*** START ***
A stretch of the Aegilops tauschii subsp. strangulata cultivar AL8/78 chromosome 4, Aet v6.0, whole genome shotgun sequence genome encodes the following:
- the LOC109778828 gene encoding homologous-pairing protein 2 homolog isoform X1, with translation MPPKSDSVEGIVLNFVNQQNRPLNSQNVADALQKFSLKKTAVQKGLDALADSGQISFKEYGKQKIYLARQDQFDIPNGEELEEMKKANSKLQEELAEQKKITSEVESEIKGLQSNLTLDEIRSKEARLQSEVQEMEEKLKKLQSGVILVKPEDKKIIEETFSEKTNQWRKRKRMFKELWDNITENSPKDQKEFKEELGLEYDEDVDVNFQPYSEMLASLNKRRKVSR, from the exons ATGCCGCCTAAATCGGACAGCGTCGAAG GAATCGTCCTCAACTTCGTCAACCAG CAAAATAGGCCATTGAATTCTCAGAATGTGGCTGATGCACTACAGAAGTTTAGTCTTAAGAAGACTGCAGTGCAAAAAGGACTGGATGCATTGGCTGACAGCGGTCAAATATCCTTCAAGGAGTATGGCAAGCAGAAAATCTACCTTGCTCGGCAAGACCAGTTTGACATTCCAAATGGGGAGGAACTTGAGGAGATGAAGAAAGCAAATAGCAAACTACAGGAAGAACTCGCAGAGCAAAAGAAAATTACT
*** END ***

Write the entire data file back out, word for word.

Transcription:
A stretch of the Aegilops tauschii subsp. strangulata cultivar AL8/78 chromosome 4, Aet v6.0, whole genome shotgun sequence genome encodes the following:
- the LOC109778828 gene encoding homologous-pairing protein 2 homolog isoform X1, with translation MPPKSDSVEGIVLNFVNQQNRPLNSQNVADALQKFSLKKTAVQKGLDALADSGQISFKEYGKQKIYLARQDQFDIPNGEELEEMKKANSKLQEELAEQKKITSEVESEIKGLQSNLTLDEIRSKEARLQSEVQEMEEKLKKLQSGVILVKPEDKKIIEETFSEKTNQWRKRKRMFKELWDNITENSPKDQKEFKEELGLEYDEDVDVNFQPYSEMLASLNKRRKVSR, from the exons ATGCCGCCTAAATCGGACAGCGTCGAAG GAATCGTCCTCAACTTCGTCAACCAG CAAAATAGGCCATTGAATTCTCAGAATGTGGCTGATGCACTACAGAAGTTTAGTCTTAAGAAGACTGCAGTGCAAAAAGGACTGGATGCATTGGCTGACAGCGGTCAAATATCCTTCAAGGAGTATGGCAAGCAGAAAATCTACCTTGCTCGGCAAGACCAGTTTGACATTCCAAATGGGGAGGAACTTGAGGAGATGAAGAAAGCAAATAGCAAACTACAGGAAGAACTCGCAGAGCAAAAGAAAATTACT